Feasibility of Alliant Energy’s Biomass Plans Questioned

, By Clean Wisconsin

Utility admits to “uncertainties with the biomass market”

MADISON —  After publicly stating its Marshalltown, Iowa coal plant could burn 10 percent biomass, staff for Alliant Energy now question the feasibility of burning the renewable fuel in the recently approved plant according to testimony submitted in front of the Iowa Utilities Board earlier this month. This development raises questions about the company’s commitment to burn 20 percent biomass in its proposed Cassville, Wisconsin coal plant.

“The similarities between Alliant’s promotion of the Marshalltown proposal and its Cassville proposal are striking,” said Peter Taglia, staff scientist at Clean Wisconsin, the state’s largest environmental advocacy organization. “Just like its commitment to burn 10 percent biomass in the Marshalltown plant, Alliant representatives have repeatedly stated that the Cassville plant could burn 20 percent biomass should it get approved by the Public Service Commission.”

Although Alliant publicly committed to burning 10 percent biomass in the Marshalltown plant, Alliant Energy project manager Jeffery Beer admits in sworn testimony submitted this month that “while [Alliant Energy] did indicate that the plant is capable of burning 10% biomass, this was a design criterion, such that the plant, for short periods, could burn that amount, not that a 10% continuous burn plan was desirable from a commercial point of view.”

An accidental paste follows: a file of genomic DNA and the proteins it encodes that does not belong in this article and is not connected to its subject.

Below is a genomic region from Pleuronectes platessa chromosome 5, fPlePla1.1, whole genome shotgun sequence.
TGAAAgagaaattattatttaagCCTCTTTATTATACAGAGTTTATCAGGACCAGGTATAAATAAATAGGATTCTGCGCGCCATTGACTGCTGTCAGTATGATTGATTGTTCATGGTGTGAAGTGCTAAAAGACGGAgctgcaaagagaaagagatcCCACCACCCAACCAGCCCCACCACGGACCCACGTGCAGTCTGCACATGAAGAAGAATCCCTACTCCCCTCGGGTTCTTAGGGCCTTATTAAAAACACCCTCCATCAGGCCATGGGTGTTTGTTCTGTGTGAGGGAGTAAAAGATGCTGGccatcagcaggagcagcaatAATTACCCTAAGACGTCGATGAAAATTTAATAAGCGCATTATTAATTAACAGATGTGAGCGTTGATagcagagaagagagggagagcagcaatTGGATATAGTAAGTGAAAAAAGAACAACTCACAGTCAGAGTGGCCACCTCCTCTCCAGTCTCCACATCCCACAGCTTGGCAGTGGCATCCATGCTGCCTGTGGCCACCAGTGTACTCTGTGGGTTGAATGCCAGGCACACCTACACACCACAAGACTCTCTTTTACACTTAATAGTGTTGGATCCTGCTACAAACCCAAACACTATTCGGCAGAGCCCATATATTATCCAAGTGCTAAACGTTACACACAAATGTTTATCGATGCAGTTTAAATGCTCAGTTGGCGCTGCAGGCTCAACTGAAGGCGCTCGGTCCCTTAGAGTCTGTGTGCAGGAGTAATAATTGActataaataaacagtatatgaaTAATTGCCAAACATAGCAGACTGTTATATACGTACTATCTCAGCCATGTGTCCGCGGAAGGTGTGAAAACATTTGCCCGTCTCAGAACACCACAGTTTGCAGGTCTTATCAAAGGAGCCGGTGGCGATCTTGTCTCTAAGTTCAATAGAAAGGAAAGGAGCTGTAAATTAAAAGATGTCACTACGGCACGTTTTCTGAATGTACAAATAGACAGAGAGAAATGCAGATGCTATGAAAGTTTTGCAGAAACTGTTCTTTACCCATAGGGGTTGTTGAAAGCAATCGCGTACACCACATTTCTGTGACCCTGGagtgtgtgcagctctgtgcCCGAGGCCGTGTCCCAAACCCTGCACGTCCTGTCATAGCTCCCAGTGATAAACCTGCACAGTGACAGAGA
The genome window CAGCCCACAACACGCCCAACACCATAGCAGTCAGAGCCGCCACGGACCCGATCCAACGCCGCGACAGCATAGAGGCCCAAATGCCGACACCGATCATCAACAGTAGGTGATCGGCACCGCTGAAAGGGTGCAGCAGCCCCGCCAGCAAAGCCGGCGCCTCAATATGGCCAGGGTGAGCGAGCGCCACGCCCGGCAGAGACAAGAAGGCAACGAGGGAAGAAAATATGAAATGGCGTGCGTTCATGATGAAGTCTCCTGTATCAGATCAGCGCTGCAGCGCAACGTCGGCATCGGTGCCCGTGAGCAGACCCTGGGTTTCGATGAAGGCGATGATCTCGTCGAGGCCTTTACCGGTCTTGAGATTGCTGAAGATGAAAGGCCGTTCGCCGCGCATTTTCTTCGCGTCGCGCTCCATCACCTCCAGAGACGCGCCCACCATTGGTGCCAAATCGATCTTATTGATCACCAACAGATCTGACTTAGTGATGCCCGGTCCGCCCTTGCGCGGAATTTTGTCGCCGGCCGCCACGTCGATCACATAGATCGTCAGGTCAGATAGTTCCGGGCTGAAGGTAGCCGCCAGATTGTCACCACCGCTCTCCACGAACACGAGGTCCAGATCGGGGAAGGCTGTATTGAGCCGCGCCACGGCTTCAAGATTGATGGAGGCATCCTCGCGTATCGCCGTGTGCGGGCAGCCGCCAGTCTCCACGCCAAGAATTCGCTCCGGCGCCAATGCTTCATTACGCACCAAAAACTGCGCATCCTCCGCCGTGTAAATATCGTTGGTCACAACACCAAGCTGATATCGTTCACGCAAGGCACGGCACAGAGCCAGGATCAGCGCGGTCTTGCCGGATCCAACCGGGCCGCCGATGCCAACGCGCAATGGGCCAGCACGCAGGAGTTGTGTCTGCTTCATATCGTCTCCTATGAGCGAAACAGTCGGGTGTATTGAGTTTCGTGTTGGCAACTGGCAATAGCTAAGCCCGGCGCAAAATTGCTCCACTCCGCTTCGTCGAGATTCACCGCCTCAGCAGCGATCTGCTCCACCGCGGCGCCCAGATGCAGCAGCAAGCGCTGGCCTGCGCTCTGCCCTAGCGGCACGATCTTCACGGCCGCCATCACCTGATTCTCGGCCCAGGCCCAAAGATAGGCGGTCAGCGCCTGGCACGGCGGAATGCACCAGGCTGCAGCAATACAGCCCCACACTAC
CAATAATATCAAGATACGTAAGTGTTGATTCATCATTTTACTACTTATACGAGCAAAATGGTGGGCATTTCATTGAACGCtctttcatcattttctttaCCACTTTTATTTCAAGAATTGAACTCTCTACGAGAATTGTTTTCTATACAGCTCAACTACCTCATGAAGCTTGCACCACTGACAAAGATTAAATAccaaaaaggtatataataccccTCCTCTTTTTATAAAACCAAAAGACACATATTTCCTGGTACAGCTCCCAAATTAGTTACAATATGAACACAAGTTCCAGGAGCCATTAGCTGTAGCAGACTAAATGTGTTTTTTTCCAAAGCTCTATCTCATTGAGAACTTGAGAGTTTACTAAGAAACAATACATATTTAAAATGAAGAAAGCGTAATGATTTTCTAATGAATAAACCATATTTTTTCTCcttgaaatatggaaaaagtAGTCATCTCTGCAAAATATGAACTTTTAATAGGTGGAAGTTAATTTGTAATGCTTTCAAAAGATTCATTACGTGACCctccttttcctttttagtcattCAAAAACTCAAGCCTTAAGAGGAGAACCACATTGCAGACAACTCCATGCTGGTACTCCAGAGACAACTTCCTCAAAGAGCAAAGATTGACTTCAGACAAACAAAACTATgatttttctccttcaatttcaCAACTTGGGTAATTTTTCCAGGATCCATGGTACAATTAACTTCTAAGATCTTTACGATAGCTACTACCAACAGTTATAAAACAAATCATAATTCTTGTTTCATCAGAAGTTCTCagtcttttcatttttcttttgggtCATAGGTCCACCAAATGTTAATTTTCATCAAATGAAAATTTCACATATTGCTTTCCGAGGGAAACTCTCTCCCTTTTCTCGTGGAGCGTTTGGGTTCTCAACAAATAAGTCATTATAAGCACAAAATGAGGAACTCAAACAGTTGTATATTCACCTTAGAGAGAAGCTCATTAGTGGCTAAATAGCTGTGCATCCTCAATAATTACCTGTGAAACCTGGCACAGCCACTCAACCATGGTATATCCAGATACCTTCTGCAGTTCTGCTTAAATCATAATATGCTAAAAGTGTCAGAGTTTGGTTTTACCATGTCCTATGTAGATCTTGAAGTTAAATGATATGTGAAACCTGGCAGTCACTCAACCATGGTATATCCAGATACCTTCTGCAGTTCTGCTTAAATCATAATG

“Many independent experts as well as Public Service Commission staff doubt the feasibility of burning 20 percent biomass in Alliant’s proposed Cassville coal plant,” said Taglia. “Alliant’s recent backpedaling in Iowa underscores the uncertainty of Alliant’s Cassville plan.”

In his testimony, Mr. Beer later admits that “uncertainties with the biomass market, its costs and affects on commercial operation still exist…”

“Alliant didn’t do its homework before promising the public that it would burn biomass in the Marshalltown coal plant,” Taglia said. “It’s now clear that we cannot trust their commitment to burn 20 percent biomass in Cassville.”